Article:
A. It’s a high priority. For our team to do quality reporting across various EMRs, it’s not a matter of running and writing one report. You have to have the ability to write and run a report that offers the same information across all those different platforms. When it comes to providing secure access to the information, we have a whole team that supports this effort. In terms of the large data, like enterprise data warehouse and clinical variation reduction, we’re collaborating with other areas of the clinical and operational departments within the organization. We likely spend five to ten percent of our time in this area. That may not seem like a lot, but the only thing getting more of our time and attention right now is cybersecurity.

Q. What are some ways you ensure the accessibility and security of that data?

A. We use the eClinical Works (ECW) in our primary care offices and Cerner EHR for all of our hospitals. Their two HIE platforms allow information from the ECW record to be securely viewed by physicians in the ED. In the ED, a physician has access to his or her patient’s most recent medications, medical problems, allergies, etc. It’s critical to have all of that information in one place, and safely so. When real-time patient, clinical and care team data is easy to share and secure – moving in or out of the hospital, or between physicians within the hospital – quality of care and outcomes improve.

Q. How might a secure, clinical communications and workflow platform contribute to real-time data integration?

A. Using PatientTouch will allow our care teams to communicate more effectively and more efficiently. For example, in our children’s hospital, if we have an ED physician who needs to reach out to a neurologist after hours, they won’t have to worry about who’s on call or what that person’s cell number is. Our physicians and care teams will be able to automatically connect with one another through this platform. Additionally, it not only will allow the nurses and other members of the care team – case managers, clinical pharmacists, and social workers – to be able to communicate better but patients, too. Through the nurse call system, we want patients and family members to be able to quickly get in touch with a member of their care team to report patient needs. We want to make sure our care teams have clear, real-time access to the data and information that will directly affect the care of patients, moment to moment.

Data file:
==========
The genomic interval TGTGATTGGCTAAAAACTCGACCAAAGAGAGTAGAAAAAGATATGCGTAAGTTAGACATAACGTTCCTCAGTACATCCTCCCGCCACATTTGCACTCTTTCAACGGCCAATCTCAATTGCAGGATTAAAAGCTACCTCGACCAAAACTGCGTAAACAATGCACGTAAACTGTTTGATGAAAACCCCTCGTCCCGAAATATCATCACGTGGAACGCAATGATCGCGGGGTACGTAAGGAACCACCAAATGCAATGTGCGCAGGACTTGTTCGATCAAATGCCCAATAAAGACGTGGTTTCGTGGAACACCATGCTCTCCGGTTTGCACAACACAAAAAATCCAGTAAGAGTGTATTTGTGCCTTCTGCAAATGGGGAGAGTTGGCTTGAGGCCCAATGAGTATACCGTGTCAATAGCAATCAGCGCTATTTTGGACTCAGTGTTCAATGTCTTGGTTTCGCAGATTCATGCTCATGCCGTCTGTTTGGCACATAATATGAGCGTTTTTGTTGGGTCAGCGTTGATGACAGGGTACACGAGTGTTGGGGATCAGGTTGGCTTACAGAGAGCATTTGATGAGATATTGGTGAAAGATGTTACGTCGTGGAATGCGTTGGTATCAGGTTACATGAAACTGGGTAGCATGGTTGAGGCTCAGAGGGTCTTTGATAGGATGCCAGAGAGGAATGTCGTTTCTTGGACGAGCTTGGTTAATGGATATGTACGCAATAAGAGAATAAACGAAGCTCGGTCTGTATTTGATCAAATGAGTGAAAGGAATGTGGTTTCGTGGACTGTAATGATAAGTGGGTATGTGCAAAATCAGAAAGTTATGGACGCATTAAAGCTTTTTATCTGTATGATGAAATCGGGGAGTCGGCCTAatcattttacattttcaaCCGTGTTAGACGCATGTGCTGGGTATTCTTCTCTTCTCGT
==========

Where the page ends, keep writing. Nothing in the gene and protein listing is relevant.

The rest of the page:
Q. How does cybersecurity play a role in dealing with data visibility?

A. Beyond providing the best care to our patients, our number one priority is ensuring their information is secure. Patients share very sensitive information with us, and we need to safely communicate this information across providers, care teams, and sites of services. We have an obligation to make sure that people who give us their most trusted information have confidence not only in their care, but also in the security of the information they’re sharing with us. We’re spending a lot of time working to increase our resiliency as the world continues to change around us. With the global attack WannaCry and most recently with Equifax’s attack, this has become even more urgent. Patients see these breaches and if they don’t have confidence that we will keep their information safe, they will be reluctant to give us the information we need to quickly and effectively treat them. We have a responsibility to our patients and we’re committed to ensuring the right technology and processes are in place to secure patient data while also liberating and communicating the necessary information to clinicians and care teams.

For more information on how a mobile communications and workflow platform can securely deliver clinical and patient data to point of care, check out these resources: